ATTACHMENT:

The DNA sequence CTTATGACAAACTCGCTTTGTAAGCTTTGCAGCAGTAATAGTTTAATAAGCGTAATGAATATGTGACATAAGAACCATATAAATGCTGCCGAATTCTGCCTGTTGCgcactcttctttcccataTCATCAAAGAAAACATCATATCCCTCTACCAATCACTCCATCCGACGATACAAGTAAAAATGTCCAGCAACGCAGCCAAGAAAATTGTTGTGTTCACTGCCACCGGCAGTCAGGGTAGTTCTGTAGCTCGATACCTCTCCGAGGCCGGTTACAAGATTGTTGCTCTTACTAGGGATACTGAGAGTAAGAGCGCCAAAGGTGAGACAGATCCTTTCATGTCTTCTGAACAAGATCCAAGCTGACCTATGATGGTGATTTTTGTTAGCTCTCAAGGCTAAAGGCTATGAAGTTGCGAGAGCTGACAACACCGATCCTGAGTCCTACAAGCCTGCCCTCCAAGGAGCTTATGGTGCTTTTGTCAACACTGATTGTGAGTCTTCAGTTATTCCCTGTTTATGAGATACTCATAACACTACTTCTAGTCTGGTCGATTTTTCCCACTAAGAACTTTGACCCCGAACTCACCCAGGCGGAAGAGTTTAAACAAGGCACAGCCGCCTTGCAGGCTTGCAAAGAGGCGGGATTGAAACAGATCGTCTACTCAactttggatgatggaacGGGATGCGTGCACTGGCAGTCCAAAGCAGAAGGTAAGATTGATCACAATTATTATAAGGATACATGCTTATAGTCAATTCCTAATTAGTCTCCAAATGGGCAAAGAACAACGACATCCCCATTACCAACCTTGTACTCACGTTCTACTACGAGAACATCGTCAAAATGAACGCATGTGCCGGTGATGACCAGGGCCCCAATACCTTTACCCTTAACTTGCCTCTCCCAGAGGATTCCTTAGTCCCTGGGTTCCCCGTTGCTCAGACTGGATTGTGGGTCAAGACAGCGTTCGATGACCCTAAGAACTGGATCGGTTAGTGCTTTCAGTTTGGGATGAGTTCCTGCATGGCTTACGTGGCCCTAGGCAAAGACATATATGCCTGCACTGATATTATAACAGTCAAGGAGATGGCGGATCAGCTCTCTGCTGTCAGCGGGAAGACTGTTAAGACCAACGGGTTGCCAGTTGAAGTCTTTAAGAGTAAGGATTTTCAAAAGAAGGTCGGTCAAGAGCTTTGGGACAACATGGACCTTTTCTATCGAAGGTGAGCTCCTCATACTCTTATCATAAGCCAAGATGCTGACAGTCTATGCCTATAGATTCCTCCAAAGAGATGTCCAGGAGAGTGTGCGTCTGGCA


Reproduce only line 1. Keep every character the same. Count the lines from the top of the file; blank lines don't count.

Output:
The DNA sequence CTTATGACAAACTCGCTTTGTAAGCTTTGCAGCAGTAATAGTTTAATAAGCGTAATGAATATGTGACATAAGAACCATATAAATGCTGCCGAATTCTGCCTGTTGCgcactcttctttcccataTCATCAAAGAAAACATCATATCCCTCTACCAATCACTCCATCCGACGATACAAGTAAAAATGTCCAGCAACGCAGCCAAGAAAATTGTTGTGTTCACTGCCACCGGCAGTCAGGGTAGTTCTGTAGCTCGATACCTCTCCGAGGCCGGTTACAAGATTGTTGCTCTTACTAGGGATACTGAGAGTAAGAGCGCCAAAGGTGAGACAGATCCTTTCATGTCTTCTGAACAAGATCCAAGCTGACCTATGATGGTGATTTTTGTTAGCTCTCAAGGCTAAAGGCTATGAAGTTGCGAGAGCTGACAACACCGATCCTGAGTCCTACAAGCCTGCCCTCCAAGGAGCTTATGGTGCTTTTGTCAACACTGATTGTGAGTCTTCAGTTATTCCCTGTTTATGAGATACTCATAACACTACTTCTAGTCTGGTCGATTTTTCCCACTAAGAACTTTGACCCCGAACTCACCCAGGCGGAAGAGTTTAAACAAGGCACAGCCGCCTTGCAGGCTTGCAAAGAGGCGGGATTGAAACAGATCGTCTACTCAactttggatgatggaacGGGATGCGTGCACTGGCAGTCCAAAGCAGAAGGTAAGATTGATCACAATTATTATAAGGATACATGCTTATAGTCAATTCCTAATTAGTCTCCAAATGGGCAAAGAACAACGACATCCCCATTACCAACCTTGTACTCACGTTCTACTACGAGAACATCGTCAAAATGAACGCATGTGCCGGTGATGACCAGGGCCCCAATACCTTTACCCTTAACTTGCCTCTCCCAGAGGATTCCTTAGTCCCTGGGTTCCCCGTTGCTCAGACTGGATTGTGGGTCAAGACAGCGTTCGATGACCCTAAGAACTGGATCGGTTAGTGCTTTCAGTTTGGGATGAGTTCCTGCATGGCTTACGTGGCCCTAGGCAAAGACATATATGCCTGCACTGATATTATAACAGTCAAGGAGATGGCGGATCAGCTCTCTGCTGTCAGCGGGAAGACTGTTAAGACCAACGGGTTGCCAGTTGAAGTCTTTAAGAGTAAGGATTTTCAAAAGAAGGTCGGTCAAGAGCTTTGGGACAACATGGACCTTTTCTATCGAAGGTGAGCTCCTCATACTCTTATCATAAGCCAAGATGCTGACAGTCTATGCCTATAGATTCCTCCAAAGAGATGTCCAGGAGAGTGTGCGTCTGGCA